Sister of St. Louis and daughter of King Louis VIII of France and Blanche of Castile, she refused offers of marriage from several noble suitors to continue her life of virginity consecrated to God. She ministered to the sick and the poor, and after the death of her mother, founded the Franciscan Monastery of the Humility of the Blessed Virgin Mary at Longchamps in Paris. She lived there in austerity but never became a nun and refused to become abbess. She died there on February 23, and her cult was approved in 1521.
Jesus said to the chief priests and the elders of the people:
“Hear another parable.
There was a landowner who planted a vineyard,
put a hedge around it,
dug a wine press in it, and built a tower.
Then he leased it to tenants and went on a journey.
When vintage time drew near,
he sent his servants to the tenants to obtain his produce.
But the tenants seized the servants and one they beat,
another they killed, and a third they stoned.
Again he sent other servants, more numerous than the first ones,
but they treated them in the same way.
Finally, he sent his son to them,
thinking, ‘They will respect my son.’
But when the tenants saw the son, they said to one another,
‘This is the heir.
Come, let us kill him and acquire his inheritance.’
They seized him, threw him out of the vineyard, and killed him.
What will the owner of the vineyard do to those tenants when he comes?”
They answered him,
“He will put those wretched men to a wretched death
and lease his vineyard to other tenants
who will give him the produce at the proper times.”
Jesus said to them, “Did you never read in the Scriptures:
The stone that the builders rejected
has become the cornerstone;
by the Lord has this been done,
and it is wonderful in our eyes?
Therefore, I say to you,
the Kingdom of God will be taken away from you
and given to a people that will produce its fruit.”
When the chief priests and the Pharisees heard his parables,
they knew that he was speaking about them.
And although they were attempting to arrest him,
they feared the crowds, for they regarded him as a prophet.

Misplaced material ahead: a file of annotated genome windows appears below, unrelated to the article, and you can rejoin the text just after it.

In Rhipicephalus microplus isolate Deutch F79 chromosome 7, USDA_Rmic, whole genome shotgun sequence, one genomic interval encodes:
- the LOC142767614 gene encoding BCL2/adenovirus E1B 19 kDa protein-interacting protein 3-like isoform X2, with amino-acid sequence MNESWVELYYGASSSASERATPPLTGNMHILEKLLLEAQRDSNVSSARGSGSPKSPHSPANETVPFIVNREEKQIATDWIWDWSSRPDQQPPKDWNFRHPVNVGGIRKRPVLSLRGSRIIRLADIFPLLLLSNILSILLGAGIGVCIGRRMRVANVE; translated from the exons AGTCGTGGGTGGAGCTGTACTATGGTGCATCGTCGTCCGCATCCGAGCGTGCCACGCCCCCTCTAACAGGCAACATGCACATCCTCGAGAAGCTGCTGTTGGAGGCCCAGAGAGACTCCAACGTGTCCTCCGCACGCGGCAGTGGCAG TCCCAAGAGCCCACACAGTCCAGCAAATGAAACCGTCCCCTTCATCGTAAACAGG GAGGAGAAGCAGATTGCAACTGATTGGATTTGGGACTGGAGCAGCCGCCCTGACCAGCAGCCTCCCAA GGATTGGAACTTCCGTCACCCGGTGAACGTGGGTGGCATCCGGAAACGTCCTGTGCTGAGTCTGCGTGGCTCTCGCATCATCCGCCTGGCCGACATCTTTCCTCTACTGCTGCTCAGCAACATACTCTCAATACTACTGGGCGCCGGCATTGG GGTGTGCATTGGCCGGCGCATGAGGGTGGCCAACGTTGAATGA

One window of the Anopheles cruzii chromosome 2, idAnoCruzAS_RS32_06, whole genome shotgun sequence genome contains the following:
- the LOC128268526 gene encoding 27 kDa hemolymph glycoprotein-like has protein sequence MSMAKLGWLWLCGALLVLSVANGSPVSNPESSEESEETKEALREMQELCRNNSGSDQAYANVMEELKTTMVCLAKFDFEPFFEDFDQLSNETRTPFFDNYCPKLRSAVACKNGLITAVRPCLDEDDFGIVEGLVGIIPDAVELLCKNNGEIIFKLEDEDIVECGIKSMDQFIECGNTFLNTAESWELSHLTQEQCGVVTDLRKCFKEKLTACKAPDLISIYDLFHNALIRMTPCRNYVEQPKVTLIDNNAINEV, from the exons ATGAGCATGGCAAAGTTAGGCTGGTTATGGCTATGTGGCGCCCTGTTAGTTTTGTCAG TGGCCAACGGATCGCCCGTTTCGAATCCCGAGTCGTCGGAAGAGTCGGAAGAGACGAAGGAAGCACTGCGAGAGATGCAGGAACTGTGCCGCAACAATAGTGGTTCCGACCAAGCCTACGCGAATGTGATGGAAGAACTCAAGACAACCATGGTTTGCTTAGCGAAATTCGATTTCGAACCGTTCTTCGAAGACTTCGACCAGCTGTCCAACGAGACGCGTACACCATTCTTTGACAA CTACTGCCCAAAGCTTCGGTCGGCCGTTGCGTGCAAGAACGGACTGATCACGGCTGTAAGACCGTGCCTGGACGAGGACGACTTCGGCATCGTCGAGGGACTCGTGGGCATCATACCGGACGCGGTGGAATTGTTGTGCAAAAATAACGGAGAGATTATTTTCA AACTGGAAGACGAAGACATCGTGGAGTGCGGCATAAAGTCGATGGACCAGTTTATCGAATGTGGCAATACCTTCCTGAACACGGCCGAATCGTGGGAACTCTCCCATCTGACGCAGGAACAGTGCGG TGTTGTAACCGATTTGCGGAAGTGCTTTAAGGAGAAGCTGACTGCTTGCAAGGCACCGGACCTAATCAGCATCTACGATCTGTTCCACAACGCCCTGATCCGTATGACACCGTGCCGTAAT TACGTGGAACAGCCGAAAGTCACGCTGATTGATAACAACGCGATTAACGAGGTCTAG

Jesus said to the Pharisees:
“There was a rich man who dressed in purple garments and fine linen
and dined sumptuously each day.
And lying at his door was a poor man named Lazarus, covered with sores,
who would gladly have eaten his fill of the scraps
that fell from the rich man’s table.
Dogs even used to come and lick his sores.
When the poor man died,
he was carried away by angels to the bosom of Abraham.
The rich man also died and was buried,
and from the netherworld, where he was in torment,
he raised his eyes and saw Abraham far off
and Lazarus at his side.
And he cried out, ‘Father Abraham, have pity on me.
Send Lazarus to dip the tip of his finger in water and cool my tongue,
for I am suffering torment in these flames.’
Abraham replied, ‘My child,
remember that you received what was good during your lifetime
while Lazarus likewise received what was bad;
but now he is comforted here, whereas you are tormented.
Moreover, between us and you a great chasm is established
to prevent anyone from crossing
who might wish to go from our side to yours
or from your side to ours.’
He said, ‘Then I beg you, father, send him
to my father’s house,
for I have five brothers, so that he may warn them,
lest they too come to this place of torment.’
But Abraham replied, ‘They have Moses and the prophets.
Let them listen to them.’
He said, ‘Oh no, father Abraham,
but if someone from the dead goes to them, they will repent.’
Then Abraham said,
‘If they will not listen to Moses and the prophets,
neither will they be persuaded
if someone should rise from the dead.’”
St. Tarasius was subject of the Byzantine Empire. He was raised to the highest honors in the Empire as Consul, and later became first secretary to the Emperor Constantine and his mother, Irene. When being elected Patriarch of Constantinople, he consented to accept the dignity offered to him only on condition that a General Council should be summoned to resolve the disputes concerning the veneration of sacred images, for Constantinople had been separated from the Holy See on account of the war between the Emperors. The Council was held in the Church of the Holy Apostles at Constantinople in 786; it met again the following year at Nice and its decrees were approved by the Pope. The holy Patriarch incurred the enmity of the Emperor by his persistent refusal to sanction his divorce from his lawful wife. He witnessed the death of Constantine, which was occasioned by his own mother; he beheld the reign and the downfall of Irene and usurpation of Nicephorus. St. Tarasius’ whole life in the Episcopacy was one of penance and prayer, and of hard labor to reform his clergy and people. He occupied the See of Constantinople twenty-one years and two months. His charity toward the poor was one of the characteristic virtues of his life. He visited in person, all the houses and hospitals in Constantinople, so that no indigent person might be overlooked in the distribution of alms. This saintly Bishop was called to his eternal reward in the year 806. His feast day is February 25th.
Benedictine monk, called Theristus or “Harvester.” He was of Calabrian lineage, born in Sicily. His mother was a slave of the Saracens. John escaped at a young age and became a monk.